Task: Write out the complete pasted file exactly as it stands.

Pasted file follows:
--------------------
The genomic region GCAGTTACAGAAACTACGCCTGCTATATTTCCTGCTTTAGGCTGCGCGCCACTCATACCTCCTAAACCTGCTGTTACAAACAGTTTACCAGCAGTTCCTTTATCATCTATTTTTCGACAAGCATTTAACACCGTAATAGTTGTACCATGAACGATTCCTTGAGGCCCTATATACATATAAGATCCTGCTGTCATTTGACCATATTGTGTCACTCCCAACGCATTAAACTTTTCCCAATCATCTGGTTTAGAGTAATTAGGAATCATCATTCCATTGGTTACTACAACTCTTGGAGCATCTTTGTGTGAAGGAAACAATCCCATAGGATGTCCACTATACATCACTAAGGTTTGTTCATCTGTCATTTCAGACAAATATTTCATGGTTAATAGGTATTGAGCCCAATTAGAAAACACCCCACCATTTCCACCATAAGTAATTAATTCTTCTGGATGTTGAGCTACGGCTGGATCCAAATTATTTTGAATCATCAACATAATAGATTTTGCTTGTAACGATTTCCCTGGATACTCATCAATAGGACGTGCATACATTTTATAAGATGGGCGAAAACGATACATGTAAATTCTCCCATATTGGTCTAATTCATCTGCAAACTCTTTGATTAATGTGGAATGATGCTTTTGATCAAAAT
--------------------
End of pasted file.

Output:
The genomic region GCAGTTACAGAAACTACGCCTGCTATATTTCCTGCTTTAGGCTGCGCGCCACTCATACCTCCTAAACCTGCTGTTACAAACAGTTTACCAGCAGTTCCTTTATCATCTATTTTTCGACAAGCATTTAACACCGTAATAGTTGTACCATGAACGATTCCTTGAGGCCCTATATACATATAAGATCCTGCTGTCATTTGACCATATTGTGTCACTCCCAACGCATTAAACTTTTCCCAATCATCTGGTTTAGAGTAATTAGGAATCATCATTCCATTGGTTACTACAACTCTTGGAGCATCTTTGTGTGAAGGAAACAATCCCATAGGATGTCCACTATACATCACTAAGGTTTGTTCATCTGTCATTTCAGACAAATATTTCATGGTTAATAGGTATTGAGCCCAATTAGAAAACACCCCACCATTTCCACCATAAGTAATTAATTCTTCTGGATGTTGAGCTACGGCTGGATCCAAATTATTTTGAATCATCAACATAATAGATTTTGCTTGTAACGATTTCCCTGGATACTCATCAATAGGACGTGCATACATTTTATAAGATGGGCGAAAACGATACATGTAAATTCTCCCATATTGGTCTAATTCATCTGCAAACTCTTTGATTAATGTGGAATGATGCTTTTGATCAAAAT